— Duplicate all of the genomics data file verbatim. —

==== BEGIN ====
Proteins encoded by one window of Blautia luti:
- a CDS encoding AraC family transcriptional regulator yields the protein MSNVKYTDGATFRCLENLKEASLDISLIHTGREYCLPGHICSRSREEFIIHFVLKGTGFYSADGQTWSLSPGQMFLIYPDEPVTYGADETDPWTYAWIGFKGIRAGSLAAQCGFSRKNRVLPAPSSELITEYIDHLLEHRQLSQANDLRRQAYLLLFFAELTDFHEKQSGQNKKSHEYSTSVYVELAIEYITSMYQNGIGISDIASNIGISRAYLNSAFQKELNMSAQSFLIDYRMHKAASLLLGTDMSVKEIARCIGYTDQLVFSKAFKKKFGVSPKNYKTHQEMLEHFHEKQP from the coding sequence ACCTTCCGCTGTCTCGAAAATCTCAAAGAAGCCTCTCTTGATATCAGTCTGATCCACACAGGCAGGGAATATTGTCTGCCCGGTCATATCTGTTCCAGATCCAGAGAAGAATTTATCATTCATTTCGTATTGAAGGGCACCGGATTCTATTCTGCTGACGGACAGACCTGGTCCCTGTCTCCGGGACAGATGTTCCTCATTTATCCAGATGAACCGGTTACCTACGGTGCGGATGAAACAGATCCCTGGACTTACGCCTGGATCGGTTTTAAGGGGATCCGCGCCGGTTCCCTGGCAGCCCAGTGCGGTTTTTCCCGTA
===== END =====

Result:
Proteins encoded by one window of Blautia luti:
- a CDS encoding AraC family transcriptional regulator yields the protein MSNVKYTDGATFRCLENLKEASLDISLIHTGREYCLPGHICSRSREEFIIHFVLKGTGFYSADGQTWSLSPGQMFLIYPDEPVTYGADETDPWTYAWIGFKGIRAGSLAAQCGFSRKNRVLPAPSSELITEYIDHLLEHRQLSQANDLRRQAYLLLFFAELTDFHEKQSGQNKKSHEYSTSVYVELAIEYITSMYQNGIGISDIASNIGISRAYLNSAFQKELNMSAQSFLIDYRMHKAASLLLGTDMSVKEIARCIGYTDQLVFSKAFKKKFGVSPKNYKTHQEMLEHFHEKQP from the coding sequence ACCTTCCGCTGTCTCGAAAATCTCAAAGAAGCCTCTCTTGATATCAGTCTGATCCACACAGGCAGGGAATATTGTCTGCCCGGTCATATCTGTTCCAGATCCAGAGAAGAATTTATCATTCATTTCGTATTGAAGGGCACCGGATTCTATTCTGCTGACGGACAGACCTGGTCCCTGTCTCCGGGACAGATGTTCCTCATTTATCCAGATGAACCGGTTACCTACGGTGCGGATGAAACAGATCCCTGGACTTACGCCTGGATCGGTTTTAAGGGGATCCGCGCCGGTTCCCTGGCAGCCCAGTGCGGTTTTTCCCGTA